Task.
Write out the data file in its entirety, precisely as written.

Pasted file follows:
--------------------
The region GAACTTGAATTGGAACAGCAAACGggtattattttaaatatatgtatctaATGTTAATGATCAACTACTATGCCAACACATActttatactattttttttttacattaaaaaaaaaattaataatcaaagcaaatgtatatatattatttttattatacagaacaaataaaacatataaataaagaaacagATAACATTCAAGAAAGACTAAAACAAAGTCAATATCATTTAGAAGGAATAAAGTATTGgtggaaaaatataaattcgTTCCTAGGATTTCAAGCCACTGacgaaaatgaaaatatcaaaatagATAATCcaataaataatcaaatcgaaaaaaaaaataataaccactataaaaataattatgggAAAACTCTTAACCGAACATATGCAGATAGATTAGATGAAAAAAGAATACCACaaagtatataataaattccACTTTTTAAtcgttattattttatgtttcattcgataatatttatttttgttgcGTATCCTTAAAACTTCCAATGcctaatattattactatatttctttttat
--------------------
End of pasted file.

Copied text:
The region GAACTTGAATTGGAACAGCAAACGggtattattttaaatatatgtatctaATGTTAATGATCAACTACTATGCCAACACATActttatactattttttttttacattaaaaaaaaaattaataatcaaagcaaatgtatatatattatttttattatacagaacaaataaaacatataaataaagaaacagATAACATTCAAGAAAGACTAAAACAAAGTCAATATCATTTAGAAGGAATAAAGTATTGgtggaaaaatataaattcgTTCCTAGGATTTCAAGCCACTGacgaaaatgaaaatatcaaaatagATAATCcaataaataatcaaatcgaaaaaaaaaataataaccactataaaaataattatgggAAAACTCTTAACCGAACATATGCAGATAGATTAGATGAAAAAAGAATACCACaaagtatataataaattccACTTTTTAAtcgttattattttatgtttcattcgataatatttatttttgttgcGTATCCTTAAAACTTCCAATGcctaatattattactatatttctttttat